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Benefits of upskilling your employees

The benefits of upskilling your employees

The spread of technology continues to make fundamental changes to the way we do business. While automation and AI are making some skills obsolete, there is a growing demand for new, higher-level skills to deliver the benefits offered by the change. Upskilling your employees is a smart, cost-effective, and sustainable way to equip your business for the future and drive it forward.

We need to develop new skills

Klaus Schwab founder and chairman of the World Economic Forum (WEF) coined the phrase ‘the Fourth Industrial Revolution’ to describe the upheaval, disruption and transformation caused by the rapid, pervasive growth and spread of digital technology. That revolution is ongoing.

In a recent report the WEF concluded there was a ‘reskilling emergency’, estimating that over a billion people would need to reskill by 2030. A report by the Confederation of British Industry (CBI) concluded that 9 out of 10 UK employees will need to be retrained by 2030.

Meanwhile the skills gap grows wider

A 2021 McKinsey study concluded that 87 percent of companies worldwide ‘have a skills gap, or expect to within a few years.’ The major challenge is where to find and how to develop those necessary, but missing skills and bridge the gap between the skills needed and the skills available.

The search for high-level skills in a volatile labor market means casting the net wide and delving deep into a business’s pockets. In such circumstances an in-house solution based on active upskilling is both practical and more sustainable.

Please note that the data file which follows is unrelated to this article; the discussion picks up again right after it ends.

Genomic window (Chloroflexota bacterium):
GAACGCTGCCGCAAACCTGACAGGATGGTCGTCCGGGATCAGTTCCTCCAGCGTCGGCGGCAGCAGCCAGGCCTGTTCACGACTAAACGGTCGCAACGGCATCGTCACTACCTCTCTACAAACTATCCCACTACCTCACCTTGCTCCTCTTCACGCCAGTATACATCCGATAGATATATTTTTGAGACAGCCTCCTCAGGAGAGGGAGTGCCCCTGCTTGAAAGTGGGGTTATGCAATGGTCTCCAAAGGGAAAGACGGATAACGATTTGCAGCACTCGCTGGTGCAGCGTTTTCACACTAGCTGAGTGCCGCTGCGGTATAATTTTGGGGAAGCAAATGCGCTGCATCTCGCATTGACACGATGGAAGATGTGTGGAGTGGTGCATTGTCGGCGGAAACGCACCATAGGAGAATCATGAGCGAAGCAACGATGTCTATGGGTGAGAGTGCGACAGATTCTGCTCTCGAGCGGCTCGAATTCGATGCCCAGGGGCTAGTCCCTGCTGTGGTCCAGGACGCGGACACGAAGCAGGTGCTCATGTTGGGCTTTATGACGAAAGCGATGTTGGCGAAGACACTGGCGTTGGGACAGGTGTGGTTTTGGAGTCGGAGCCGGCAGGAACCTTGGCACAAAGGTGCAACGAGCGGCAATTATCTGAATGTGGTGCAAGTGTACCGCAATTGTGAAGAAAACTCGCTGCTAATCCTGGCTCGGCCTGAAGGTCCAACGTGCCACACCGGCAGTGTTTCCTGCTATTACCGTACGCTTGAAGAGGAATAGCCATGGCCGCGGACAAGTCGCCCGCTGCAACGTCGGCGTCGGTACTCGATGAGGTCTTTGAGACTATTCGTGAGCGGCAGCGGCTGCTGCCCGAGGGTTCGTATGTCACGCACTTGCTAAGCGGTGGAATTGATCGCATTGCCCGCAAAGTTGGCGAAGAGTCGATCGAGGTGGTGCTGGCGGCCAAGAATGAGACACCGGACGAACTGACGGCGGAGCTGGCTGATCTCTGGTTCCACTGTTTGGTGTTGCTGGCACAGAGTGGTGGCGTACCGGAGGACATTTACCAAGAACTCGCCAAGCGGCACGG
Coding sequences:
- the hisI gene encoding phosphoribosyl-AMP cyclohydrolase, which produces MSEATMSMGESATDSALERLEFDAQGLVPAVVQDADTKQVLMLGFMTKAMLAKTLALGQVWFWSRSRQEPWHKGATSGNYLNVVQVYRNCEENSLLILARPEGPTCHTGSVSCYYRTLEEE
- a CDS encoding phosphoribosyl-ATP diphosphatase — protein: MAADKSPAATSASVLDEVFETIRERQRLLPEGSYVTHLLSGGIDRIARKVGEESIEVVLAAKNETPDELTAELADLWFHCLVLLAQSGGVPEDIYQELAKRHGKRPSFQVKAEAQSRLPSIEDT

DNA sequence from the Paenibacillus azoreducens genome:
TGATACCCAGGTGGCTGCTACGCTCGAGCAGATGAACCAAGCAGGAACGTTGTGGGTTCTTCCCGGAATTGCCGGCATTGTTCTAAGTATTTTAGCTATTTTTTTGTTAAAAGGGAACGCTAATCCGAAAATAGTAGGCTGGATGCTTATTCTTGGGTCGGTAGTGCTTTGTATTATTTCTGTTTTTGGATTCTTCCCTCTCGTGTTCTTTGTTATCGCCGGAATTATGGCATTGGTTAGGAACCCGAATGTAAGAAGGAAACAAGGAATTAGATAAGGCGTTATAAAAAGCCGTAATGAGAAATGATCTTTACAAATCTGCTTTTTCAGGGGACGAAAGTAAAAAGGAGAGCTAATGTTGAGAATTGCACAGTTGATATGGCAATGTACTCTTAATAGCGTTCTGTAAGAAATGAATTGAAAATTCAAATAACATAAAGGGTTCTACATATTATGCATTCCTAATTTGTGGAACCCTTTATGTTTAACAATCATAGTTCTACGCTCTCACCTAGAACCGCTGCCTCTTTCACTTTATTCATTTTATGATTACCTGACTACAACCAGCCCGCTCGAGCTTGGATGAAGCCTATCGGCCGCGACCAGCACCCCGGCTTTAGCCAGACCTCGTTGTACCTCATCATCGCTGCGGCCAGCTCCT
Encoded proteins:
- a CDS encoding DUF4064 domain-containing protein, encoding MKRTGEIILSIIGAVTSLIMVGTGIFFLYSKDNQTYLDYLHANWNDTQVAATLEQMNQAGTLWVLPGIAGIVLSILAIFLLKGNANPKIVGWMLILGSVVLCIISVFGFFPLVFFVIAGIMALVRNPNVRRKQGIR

Upskilling provides answers

Upskill your workforce

Upskilling is the acquisition and transfer of new skills. It’s closely tied to employee development and can start at the onboarding phase of an employee’s career. Often the focus is on upgrading technical skills, but upskilling is equally relevant for soft skills training.

Better communication, enhanced collaboration, leadership development, emotional intelligence training, and more can benefit from an active upskilling program. For employees upskilling offers a means to progression and development as part of lifelong learning. For companies upskilling is a means to close the skills gap.

What’s the difference between upskilling and reskilling?

People often mention reskilling and upskilling in the same breath, but they are distinct concepts. Reskilling means training people with new skills to do a different job or take on a new role. Upskilling, on the other hand, involves equipping people with the skills to do their job better or prepare them for significant changes to their existing role.

In short, upskilling concentrates on increasing depth of knowledge while reskilling focuses on breadth. Nevertheless, reskilling and upskilling both act to improve skills levels, reduce skills gaps, and to equip workforces to meet innovation and change.

Upskilling has become more critical

Upskilling has always been a feature of working life. The acquisition of new skills not only keeps a business competitive, but it is also vital for keeping employees engaged and motivated. Upskilling offers the prospect of personal and professional development which is repeatedly cited by employees as a reason to stay with or join an organization.

Gallup-Amazon research concluded that 48% of workers in the United States would choose to switch jobs if offered skills training opportunities. Also 65% of employees said that the upskilling provided by employers was very important when evaluating a potential new job.

Technology has pushed upskilling to the forefront

Future-proofing skills in technology

The speed and pervasiveness of technological change have made upskilling essential and no longer a luxury. As working lives lengthen so the shelf life of skills shortens. If you don’t have the awareness and ability to upskill and retrain your staff, your business is likely to lose out.

The good news is that technology itself can transform the process and delivery of upskilling.

Digital learning makes upskilling more effective

The technological revolution has impacted the way we learn and access and source information.

Using digital learning as part of an upskilling program brings distinct benefits: